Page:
WWE releases going forward might well reflect a shift in their approach to contracts to one based more on appearances, like UFC uses. UFC fighters sign a base contract with provisions for further paydays based on a set number of fights. It’s a different model from WWE, which is basically a touring TV show with a live-action stage play component, but it enables UFC to keep about 600 fighters under contract, paying most of them minimally unless they’re used on television. From a bottom line perspective this might be a more appealing approach than paying the likes of Boogs or Emma or Moss or Mansoor to stay home (the latter was particularly aggrieved; once he was out of a program he couldn’t be sent down to NXT per WWE’s relationship with the Saudi Arabian government, which forbade Mansoor to lose).
In the wake of the announced merger, President Nick Khan announced that offscreen workforce reductions would begin. WWE staff were told to work from home so they could be let go privately. Between 50 and 100 behind-the-scenes WWE executives and staff lost their jobs, many in IT and Marketing. These workers don’t have the profile of pro wrestlers or the ready access to social media to help drum up new business. I feel for them. I also understand that this is part of the corporate world. Job losses, especially in parts of companies that are not as easily understood by bean-counters, necessarily follow mergers and buyouts. Even from a business perspective, I don’t think it’s always a great idea: WWE lost a tremendous amount of institutional knowledge and a marketing team that was in tune with its fan base — which I suspect is different from UFC’s. Human cost aside, bloodlettings like this privilege short-term savings over long-term successful strategic thinking: the kind that made WWE worth a $9-billion business valuation in the first place.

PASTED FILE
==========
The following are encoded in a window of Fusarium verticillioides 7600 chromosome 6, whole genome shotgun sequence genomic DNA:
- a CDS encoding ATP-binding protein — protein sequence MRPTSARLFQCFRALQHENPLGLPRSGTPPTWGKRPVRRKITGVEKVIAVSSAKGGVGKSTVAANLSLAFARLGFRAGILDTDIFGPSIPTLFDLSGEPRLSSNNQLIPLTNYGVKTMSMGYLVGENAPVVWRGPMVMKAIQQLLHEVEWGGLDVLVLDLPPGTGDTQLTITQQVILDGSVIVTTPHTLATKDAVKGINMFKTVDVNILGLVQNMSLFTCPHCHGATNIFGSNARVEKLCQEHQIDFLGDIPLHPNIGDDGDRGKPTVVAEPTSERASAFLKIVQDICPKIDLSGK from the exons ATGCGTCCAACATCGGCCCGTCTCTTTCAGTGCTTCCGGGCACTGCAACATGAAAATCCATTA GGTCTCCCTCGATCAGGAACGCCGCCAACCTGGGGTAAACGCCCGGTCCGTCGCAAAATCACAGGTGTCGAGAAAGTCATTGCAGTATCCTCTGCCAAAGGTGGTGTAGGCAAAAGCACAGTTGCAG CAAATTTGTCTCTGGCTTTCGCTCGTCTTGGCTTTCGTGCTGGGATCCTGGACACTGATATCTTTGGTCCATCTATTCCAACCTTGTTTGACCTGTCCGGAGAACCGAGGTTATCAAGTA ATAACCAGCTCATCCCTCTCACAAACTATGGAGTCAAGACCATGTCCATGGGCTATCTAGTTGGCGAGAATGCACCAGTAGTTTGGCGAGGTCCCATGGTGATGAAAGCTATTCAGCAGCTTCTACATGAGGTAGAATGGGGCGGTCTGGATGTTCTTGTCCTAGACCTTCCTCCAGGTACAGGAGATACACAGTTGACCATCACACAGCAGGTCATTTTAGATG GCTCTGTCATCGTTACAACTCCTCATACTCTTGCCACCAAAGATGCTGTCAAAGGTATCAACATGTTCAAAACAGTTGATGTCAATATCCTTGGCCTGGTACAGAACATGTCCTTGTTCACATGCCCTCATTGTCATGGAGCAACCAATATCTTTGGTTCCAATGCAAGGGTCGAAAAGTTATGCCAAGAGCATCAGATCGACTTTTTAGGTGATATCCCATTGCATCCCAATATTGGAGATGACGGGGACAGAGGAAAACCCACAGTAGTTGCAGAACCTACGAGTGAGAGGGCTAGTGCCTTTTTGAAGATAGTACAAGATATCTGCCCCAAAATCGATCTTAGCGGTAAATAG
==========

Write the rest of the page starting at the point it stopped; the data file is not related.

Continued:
Not that anyone’s asking me.
Back to wrestling.
As we have seen in previous waves of releases, the list is a mix of established stars, some of whom were engaged in active programs (Ali, Riddle), veterans who have been largely absent from TV (Ziggler, Benjamin), super-talented performers whom WWE just couldn’t figure out (Elias, Mace), NXT call-ups or roster additions who never really had a defined role beyond extra work (Emma, Rick Boogs, Riddick Moss) and NXT wrestlers who just never took that next step to the main roster (Ikeman Jiro, Abule Abadi-Fitzgerald). Some of these releases may seem perplexing; it’s tough to imagine that there’s really no place for the likes of Elias, who made the most of a series of silly gimmicks; or that Ziggler couldn’t have been used on commentary or as a manager given his mic skills, or that Benjamin wouldn’t have been a great agent or trainer in NXT. Others, like Riddle or Top Dolla or Quincy Elliott seemed to have punched their own exit tickets either through poor in-ring performances or extracurricular behavior that threatened their employer’s reputation.
I appreciate that wrestling fans may be upset by the current round of talent layoffs, as they have been by every round that preceded them. This time around outrage appears to center on the likes of Nick “Dolph Ziggler” Nemeth, who was released after 19 years with WWE; Shelton Benjamin, who has been with WWE off and on for over 20 years, and Jeffrey “Elias” Sciullo, who was released after nine years with the company, where fans including myself regularly complained about how underused he was. Factor in time in NXT (which in some cases talent weren’t able to escape) and most of the wrestlers who have been let go had ample time to make themselves indispensable or, if a career with WWE was all they wanted, to find other, longer-lasting roles with the company.